Accessibility links

Police, Protesters Clash During Nationwide Strike in Bangladesh


In Bangladesh, dozens of protesters have been injured in clashes with police during an opposition-sponsored nationwide strike. The strike was part of the opposition campaign for important changes in the supervision of general elections next January.

Thousands of opposition activists marched through the streets of the capital Dhaka Thursday, undeterred by a continuous rain.

The march was in conjunction with a one-day strike, called by an alliance of 14 opposition parties. Shops, schools and offices shut down in Dhaka and other cities. The marchers threw stones at vehicles that ventured out on the roads in defiance of the strike, and clashed with riot police.

The political activity is aimed at parliamentary elections scheduled for January. The opposition parties are demanding the removal of the chief election commissioner and his deputies before the elections are held, alleging that the commissioners are biased in favor of the ruling alliance. The government has rejected the demand.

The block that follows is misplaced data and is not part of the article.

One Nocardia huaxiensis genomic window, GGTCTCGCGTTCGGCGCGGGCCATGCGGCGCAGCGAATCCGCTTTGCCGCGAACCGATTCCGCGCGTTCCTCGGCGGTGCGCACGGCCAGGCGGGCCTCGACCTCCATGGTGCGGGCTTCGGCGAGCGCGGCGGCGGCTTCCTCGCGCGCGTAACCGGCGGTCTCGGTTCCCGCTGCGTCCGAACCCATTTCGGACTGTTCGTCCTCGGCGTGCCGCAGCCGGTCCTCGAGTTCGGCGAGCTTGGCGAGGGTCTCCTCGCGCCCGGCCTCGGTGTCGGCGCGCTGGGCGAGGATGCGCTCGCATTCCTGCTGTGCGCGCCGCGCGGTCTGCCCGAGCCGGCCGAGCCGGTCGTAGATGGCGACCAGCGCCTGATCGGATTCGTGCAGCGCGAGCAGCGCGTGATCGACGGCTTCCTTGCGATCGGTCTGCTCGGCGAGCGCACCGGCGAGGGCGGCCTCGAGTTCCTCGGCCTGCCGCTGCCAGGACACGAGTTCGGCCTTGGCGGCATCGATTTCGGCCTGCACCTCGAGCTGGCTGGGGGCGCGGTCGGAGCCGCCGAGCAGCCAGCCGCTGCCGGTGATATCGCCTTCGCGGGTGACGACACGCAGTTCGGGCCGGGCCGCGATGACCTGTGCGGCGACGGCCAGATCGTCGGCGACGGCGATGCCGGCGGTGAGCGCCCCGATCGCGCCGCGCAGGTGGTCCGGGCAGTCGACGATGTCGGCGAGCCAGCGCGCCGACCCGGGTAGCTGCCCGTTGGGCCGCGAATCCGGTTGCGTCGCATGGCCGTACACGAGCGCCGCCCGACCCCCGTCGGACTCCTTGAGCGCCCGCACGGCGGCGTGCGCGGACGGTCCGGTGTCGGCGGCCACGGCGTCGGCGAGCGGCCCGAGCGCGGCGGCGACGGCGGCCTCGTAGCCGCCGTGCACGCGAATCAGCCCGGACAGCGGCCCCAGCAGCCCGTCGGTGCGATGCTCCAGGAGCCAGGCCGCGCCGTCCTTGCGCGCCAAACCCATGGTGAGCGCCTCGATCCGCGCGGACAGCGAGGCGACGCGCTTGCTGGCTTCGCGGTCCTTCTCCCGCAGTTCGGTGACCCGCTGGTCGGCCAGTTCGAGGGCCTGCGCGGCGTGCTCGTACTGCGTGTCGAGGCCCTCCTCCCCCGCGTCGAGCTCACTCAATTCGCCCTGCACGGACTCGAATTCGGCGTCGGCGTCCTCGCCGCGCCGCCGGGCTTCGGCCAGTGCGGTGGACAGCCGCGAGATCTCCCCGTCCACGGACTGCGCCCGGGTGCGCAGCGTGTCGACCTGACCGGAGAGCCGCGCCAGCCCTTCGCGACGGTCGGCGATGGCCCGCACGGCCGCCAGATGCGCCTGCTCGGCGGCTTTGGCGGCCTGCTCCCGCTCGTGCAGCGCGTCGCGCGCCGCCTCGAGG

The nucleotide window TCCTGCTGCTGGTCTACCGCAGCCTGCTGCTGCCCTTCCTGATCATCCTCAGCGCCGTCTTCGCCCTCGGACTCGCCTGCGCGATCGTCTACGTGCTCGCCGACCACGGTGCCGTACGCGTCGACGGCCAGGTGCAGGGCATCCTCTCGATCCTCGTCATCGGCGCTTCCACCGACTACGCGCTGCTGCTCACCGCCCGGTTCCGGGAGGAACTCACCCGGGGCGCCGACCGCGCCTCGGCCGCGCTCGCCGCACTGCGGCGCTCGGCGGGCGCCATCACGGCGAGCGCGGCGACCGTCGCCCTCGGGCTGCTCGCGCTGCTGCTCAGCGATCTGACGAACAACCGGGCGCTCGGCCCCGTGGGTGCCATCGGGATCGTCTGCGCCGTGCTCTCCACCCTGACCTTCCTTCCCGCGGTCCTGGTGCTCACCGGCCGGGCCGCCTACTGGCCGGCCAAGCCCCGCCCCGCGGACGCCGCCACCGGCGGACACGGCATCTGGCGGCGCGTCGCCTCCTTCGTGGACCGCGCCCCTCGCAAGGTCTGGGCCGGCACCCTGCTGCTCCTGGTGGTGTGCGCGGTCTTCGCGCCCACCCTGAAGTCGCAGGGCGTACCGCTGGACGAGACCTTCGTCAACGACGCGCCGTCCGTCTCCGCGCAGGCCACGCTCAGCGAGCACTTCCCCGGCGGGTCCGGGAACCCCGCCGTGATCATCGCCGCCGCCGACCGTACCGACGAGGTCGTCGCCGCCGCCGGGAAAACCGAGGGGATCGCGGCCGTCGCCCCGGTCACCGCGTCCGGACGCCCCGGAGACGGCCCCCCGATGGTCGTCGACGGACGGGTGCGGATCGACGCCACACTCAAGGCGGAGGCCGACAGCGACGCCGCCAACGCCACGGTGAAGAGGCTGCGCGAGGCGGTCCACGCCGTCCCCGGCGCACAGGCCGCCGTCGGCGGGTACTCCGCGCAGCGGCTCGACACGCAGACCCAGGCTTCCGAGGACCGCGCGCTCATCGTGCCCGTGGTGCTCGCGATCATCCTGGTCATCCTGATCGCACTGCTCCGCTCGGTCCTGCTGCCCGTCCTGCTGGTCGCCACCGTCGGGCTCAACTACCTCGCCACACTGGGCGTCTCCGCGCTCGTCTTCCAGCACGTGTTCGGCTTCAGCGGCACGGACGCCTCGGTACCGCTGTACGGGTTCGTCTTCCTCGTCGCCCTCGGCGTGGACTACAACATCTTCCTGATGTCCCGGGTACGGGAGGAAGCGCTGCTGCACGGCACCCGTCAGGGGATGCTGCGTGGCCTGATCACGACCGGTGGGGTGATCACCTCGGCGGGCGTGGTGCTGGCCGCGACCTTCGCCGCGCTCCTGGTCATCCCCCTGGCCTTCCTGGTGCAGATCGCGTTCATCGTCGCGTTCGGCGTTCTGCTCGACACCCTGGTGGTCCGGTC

The opposition also wants a say in the selection of the next caretaker administration, which will take charge of the country going into the elections, and supervise the voting.

Abdul Jalil, general secretary of the main opposition party, the Awami League, is confident the campaign will succeed.

"This type of government, initially they do not respond, but ultimately, when the movement gets its total form, the government succumbs to the demand, and we hope under the pressure of this movement, the government will certainly come forward for negotiation," said Jalil.

This was the third political demonstration in Bangladesh this week. On Monday, opposition activists staged a massive rally in Dhaka, and on Wednesday, they disrupted rail, road and river traffic across the country.

Political analysts say the country is likely to witness turbulent times in the coming months because - despite Mr. Jalil's comments - there appears to be little sign of flexibility on either side.

The opposition insists it will not allow the elections to take place until its demands are met, and has even threatened to boycott the polls. But so far Prime Minister Khaleda Zia has paid little heed to the demonstrations. She accuses the opposition of trying to disrupt the electoral process because it fears losing.

The country's two main parties, the Awami League and the Bangladesh Nationalist Party, have a history of bitter relations.

XS
SM
MD
LG